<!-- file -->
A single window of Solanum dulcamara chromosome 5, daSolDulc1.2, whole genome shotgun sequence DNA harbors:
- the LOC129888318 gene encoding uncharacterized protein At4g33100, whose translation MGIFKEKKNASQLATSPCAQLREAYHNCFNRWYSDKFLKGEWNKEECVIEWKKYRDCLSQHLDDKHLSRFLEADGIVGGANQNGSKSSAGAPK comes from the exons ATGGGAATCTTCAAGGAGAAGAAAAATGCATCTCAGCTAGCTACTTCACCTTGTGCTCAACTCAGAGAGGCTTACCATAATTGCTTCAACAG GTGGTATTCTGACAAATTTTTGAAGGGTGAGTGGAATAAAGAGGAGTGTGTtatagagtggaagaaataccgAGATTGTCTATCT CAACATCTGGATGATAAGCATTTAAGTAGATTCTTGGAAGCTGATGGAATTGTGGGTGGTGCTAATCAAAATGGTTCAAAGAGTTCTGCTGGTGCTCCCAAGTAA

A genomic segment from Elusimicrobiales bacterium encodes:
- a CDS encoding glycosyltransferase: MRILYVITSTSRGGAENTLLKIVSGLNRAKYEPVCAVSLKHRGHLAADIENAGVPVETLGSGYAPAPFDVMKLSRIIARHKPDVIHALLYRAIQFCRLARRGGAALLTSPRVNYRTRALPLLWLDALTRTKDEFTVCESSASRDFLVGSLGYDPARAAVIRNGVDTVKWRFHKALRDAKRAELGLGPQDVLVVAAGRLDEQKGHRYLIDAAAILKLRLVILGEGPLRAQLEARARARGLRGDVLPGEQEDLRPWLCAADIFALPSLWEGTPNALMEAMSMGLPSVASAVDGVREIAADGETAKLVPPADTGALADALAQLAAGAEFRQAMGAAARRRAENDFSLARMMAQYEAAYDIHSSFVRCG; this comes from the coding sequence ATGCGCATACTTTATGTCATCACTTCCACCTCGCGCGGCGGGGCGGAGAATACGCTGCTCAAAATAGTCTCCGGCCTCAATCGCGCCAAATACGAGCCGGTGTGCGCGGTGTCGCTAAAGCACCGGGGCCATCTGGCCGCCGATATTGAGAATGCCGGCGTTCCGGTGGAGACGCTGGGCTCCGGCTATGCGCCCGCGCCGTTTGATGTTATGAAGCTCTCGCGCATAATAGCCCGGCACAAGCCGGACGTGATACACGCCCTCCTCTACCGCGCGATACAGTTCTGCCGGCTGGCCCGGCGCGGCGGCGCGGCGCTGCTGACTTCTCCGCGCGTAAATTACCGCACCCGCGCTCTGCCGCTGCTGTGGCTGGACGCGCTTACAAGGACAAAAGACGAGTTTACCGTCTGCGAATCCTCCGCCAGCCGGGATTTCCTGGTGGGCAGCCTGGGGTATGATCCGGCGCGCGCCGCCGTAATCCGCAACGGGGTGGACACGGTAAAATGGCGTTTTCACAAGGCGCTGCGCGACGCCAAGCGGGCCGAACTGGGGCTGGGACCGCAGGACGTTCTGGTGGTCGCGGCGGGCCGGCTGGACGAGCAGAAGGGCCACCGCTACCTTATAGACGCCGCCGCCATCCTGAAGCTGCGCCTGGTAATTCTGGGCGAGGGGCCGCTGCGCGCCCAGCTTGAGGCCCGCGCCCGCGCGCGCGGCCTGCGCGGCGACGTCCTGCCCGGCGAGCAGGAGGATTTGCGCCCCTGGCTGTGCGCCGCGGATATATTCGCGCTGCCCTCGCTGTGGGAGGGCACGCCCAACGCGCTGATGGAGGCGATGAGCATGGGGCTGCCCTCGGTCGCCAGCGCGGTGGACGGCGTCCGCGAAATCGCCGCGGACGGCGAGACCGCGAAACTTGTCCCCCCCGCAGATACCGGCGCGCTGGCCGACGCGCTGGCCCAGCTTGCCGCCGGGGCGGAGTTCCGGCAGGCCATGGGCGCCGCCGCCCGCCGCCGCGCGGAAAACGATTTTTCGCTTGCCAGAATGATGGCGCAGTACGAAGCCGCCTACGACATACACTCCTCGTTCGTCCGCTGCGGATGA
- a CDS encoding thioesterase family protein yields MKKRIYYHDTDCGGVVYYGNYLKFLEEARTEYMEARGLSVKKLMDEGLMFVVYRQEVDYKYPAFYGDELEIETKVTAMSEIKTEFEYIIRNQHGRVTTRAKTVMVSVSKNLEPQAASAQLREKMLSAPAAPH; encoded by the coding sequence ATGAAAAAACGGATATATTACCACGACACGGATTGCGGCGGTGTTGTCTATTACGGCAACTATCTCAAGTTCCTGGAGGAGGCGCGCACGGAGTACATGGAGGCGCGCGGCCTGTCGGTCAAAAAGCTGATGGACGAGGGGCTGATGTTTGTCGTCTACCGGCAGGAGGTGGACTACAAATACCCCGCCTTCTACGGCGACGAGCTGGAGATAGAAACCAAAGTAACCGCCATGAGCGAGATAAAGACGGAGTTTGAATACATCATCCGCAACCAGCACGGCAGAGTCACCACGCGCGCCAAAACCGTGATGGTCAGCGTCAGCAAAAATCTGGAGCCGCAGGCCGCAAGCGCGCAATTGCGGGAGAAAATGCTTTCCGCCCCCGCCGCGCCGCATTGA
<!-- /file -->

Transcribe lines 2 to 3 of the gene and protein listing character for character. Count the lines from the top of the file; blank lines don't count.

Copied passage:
- the LOC129888318 gene encoding uncharacterized protein At4g33100, whose translation MGIFKEKKNASQLATSPCAQLREAYHNCFNRWYSDKFLKGEWNKEECVIEWKKYRDCLSQHLDDKHLSRFLEADGIVGGANQNGSKSSAGAPK comes from the exons ATGGGAATCTTCAAGGAGAAGAAAAATGCATCTCAGCTAGCTACTTCACCTTGTGCTCAACTCAGAGAGGCTTACCATAATTGCTTCAACAG GTGGTATTCTGACAAATTTTTGAAGGGTGAGTGGAATAAAGAGGAGTGTGTtatagagtggaagaaataccgAGATTGTCTATCT CAACATCTGGATGATAAGCATTTAAGTAGATTCTTGGAAGCTGATGGAATTGTGGGTGGTGCTAATCAAAATGGTTCAAAGAGTTCTGCTGGTGCTCCCAAGTAA

A genomic segment from Elusimicrobiales bacterium encodes: